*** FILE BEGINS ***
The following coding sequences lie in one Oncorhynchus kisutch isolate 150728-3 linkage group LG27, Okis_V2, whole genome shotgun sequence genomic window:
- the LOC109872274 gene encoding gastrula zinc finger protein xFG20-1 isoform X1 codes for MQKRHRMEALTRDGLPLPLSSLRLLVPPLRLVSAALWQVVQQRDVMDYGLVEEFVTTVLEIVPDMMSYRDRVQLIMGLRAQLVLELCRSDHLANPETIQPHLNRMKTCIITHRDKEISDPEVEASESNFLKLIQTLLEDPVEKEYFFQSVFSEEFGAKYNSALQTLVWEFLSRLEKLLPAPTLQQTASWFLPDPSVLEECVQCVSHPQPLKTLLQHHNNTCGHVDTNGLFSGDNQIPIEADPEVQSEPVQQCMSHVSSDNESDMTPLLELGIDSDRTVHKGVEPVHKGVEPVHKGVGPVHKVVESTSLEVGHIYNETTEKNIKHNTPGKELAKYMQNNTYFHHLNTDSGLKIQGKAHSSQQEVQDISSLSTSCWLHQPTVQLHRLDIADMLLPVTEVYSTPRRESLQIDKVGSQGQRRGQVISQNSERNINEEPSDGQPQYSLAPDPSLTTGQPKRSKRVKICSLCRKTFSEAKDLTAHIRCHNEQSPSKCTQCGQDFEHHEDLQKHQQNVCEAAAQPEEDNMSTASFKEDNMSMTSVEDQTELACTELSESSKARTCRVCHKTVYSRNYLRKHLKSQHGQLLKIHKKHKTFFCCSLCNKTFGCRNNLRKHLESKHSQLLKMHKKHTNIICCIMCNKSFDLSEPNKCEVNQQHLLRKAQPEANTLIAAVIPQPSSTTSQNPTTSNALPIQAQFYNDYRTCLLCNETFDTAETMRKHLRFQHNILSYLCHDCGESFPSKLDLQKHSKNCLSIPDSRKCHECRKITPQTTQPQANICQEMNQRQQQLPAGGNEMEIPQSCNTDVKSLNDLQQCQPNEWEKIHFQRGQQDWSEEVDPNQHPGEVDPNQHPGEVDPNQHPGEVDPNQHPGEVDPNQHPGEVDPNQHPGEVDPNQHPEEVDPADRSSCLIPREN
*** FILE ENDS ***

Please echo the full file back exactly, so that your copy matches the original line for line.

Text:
The following coding sequences lie in one Oncorhynchus kisutch isolate 150728-3 linkage group LG27, Okis_V2, whole genome shotgun sequence genomic window:
- the LOC109872274 gene encoding gastrula zinc finger protein xFG20-1 isoform X1 codes for MQKRHRMEALTRDGLPLPLSSLRLLVPPLRLVSAALWQVVQQRDVMDYGLVEEFVTTVLEIVPDMMSYRDRVQLIMGLRAQLVLELCRSDHLANPETIQPHLNRMKTCIITHRDKEISDPEVEASESNFLKLIQTLLEDPVEKEYFFQSVFSEEFGAKYNSALQTLVWEFLSRLEKLLPAPTLQQTASWFLPDPSVLEECVQCVSHPQPLKTLLQHHNNTCGHVDTNGLFSGDNQIPIEADPEVQSEPVQQCMSHVSSDNESDMTPLLELGIDSDRTVHKGVEPVHKGVEPVHKGVGPVHKVVESTSLEVGHIYNETTEKNIKHNTPGKELAKYMQNNTYFHHLNTDSGLKIQGKAHSSQQEVQDISSLSTSCWLHQPTVQLHRLDIADMLLPVTEVYSTPRRESLQIDKVGSQGQRRGQVISQNSERNINEEPSDGQPQYSLAPDPSLTTGQPKRSKRVKICSLCRKTFSEAKDLTAHIRCHNEQSPSKCTQCGQDFEHHEDLQKHQQNVCEAAAQPEEDNMSTASFKEDNMSMTSVEDQTELACTELSESSKARTCRVCHKTVYSRNYLRKHLKSQHGQLLKIHKKHKTFFCCSLCNKTFGCRNNLRKHLESKHSQLLKMHKKHTNIICCIMCNKSFDLSEPNKCEVNQQHLLRKAQPEANTLIAAVIPQPSSTTSQNPTTSNALPIQAQFYNDYRTCLLCNETFDTAETMRKHLRFQHNILSYLCHDCGESFPSKLDLQKHSKNCLSIPDSRKCHECRKITPQTTQPQANICQEMNQRQQQLPAGGNEMEIPQSCNTDVKSLNDLQQCQPNEWEKIHFQRGQQDWSEEVDPNQHPGEVDPNQHPGEVDPNQHPGEVDPNQHPGEVDPNQHPGEVDPNQHPGEVDPNQHPEEVDPADRSSCLIPREN